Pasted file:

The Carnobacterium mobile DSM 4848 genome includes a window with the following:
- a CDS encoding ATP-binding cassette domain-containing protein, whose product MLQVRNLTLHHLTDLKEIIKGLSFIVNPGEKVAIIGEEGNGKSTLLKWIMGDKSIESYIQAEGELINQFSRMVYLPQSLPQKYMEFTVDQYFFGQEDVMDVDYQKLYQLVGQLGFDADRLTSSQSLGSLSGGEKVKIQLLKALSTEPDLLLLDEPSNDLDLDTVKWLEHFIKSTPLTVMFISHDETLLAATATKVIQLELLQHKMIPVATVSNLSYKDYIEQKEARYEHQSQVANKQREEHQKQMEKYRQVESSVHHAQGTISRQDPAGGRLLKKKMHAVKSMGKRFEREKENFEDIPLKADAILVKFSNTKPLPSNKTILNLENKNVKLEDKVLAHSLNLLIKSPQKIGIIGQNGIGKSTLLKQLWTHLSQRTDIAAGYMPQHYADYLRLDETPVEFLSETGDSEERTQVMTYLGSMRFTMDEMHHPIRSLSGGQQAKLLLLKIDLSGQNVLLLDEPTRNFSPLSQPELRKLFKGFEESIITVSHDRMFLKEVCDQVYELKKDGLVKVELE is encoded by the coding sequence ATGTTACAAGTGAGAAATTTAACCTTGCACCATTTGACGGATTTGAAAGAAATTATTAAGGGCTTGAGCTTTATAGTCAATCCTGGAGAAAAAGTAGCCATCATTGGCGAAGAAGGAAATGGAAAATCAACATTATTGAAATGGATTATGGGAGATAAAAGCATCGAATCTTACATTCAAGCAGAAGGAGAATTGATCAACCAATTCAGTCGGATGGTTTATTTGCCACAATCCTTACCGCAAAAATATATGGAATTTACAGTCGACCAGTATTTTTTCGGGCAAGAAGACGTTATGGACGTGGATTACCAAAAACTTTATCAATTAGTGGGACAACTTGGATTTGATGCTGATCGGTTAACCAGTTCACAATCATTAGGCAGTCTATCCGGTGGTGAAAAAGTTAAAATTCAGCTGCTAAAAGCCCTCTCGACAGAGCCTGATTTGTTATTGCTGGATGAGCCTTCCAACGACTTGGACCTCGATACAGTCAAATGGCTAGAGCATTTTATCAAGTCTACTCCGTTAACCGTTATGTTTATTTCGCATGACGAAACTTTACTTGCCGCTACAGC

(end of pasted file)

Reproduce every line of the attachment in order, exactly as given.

The Carnobacterium mobile DSM 4848 genome includes a window with the following:
- a CDS encoding ATP-binding cassette domain-containing protein, whose product MLQVRNLTLHHLTDLKEIIKGLSFIVNPGEKVAIIGEEGNGKSTLLKWIMGDKSIESYIQAEGELINQFSRMVYLPQSLPQKYMEFTVDQYFFGQEDVMDVDYQKLYQLVGQLGFDADRLTSSQSLGSLSGGEKVKIQLLKALSTEPDLLLLDEPSNDLDLDTVKWLEHFIKSTPLTVMFISHDETLLAATATKVIQLELLQHKMIPVATVSNLSYKDYIEQKEARYEHQSQVANKQREEHQKQMEKYRQVESSVHHAQGTISRQDPAGGRLLKKKMHAVKSMGKRFEREKENFEDIPLKADAILVKFSNTKPLPSNKTILNLENKNVKLEDKVLAHSLNLLIKSPQKIGIIGQNGIGKSTLLKQLWTHLSQRTDIAAGYMPQHYADYLRLDETPVEFLSETGDSEERTQVMTYLGSMRFTMDEMHHPIRSLSGGQQAKLLLLKIDLSGQNVLLLDEPTRNFSPLSQPELRKLFKGFEESIITVSHDRMFLKEVCDQVYELKKDGLVKVELE is encoded by the coding sequence ATGTTACAAGTGAGAAATTTAACCTTGCACCATTTGACGGATTTGAAAGAAATTATTAAGGGCTTGAGCTTTATAGTCAATCCTGGAGAAAAAGTAGCCATCATTGGCGAAGAAGGAAATGGAAAATCAACATTATTGAAATGGATTATGGGAGATAAAAGCATCGAATCTTACATTCAAGCAGAAGGAGAATTGATCAACCAATTCAGTCGGATGGTTTATTTGCCACAATCCTTACCGCAAAAATATATGGAATTTACAGTCGACCAGTATTTTTTCGGGCAAGAAGACGTTATGGACGTGGATTACCAAAAACTTTATCAATTAGTGGGACAACTTGGATTTGATGCTGATCGGTTAACCAGTTCACAATCATTAGGCAGTCTATCCGGTGGTGAAAAAGTTAAAATTCAGCTGCTAAAAGCCCTCTCGACAGAGCCTGATTTGTTATTGCTGGATGAGCCTTCCAACGACTTGGACCTCGATACAGTCAAATGGCTAGAGCATTTTATCAAGTCTACTCCGTTAACCGTTATGTTTATTTCGCATGACGAAACTTTACTTGCCGCTACAGC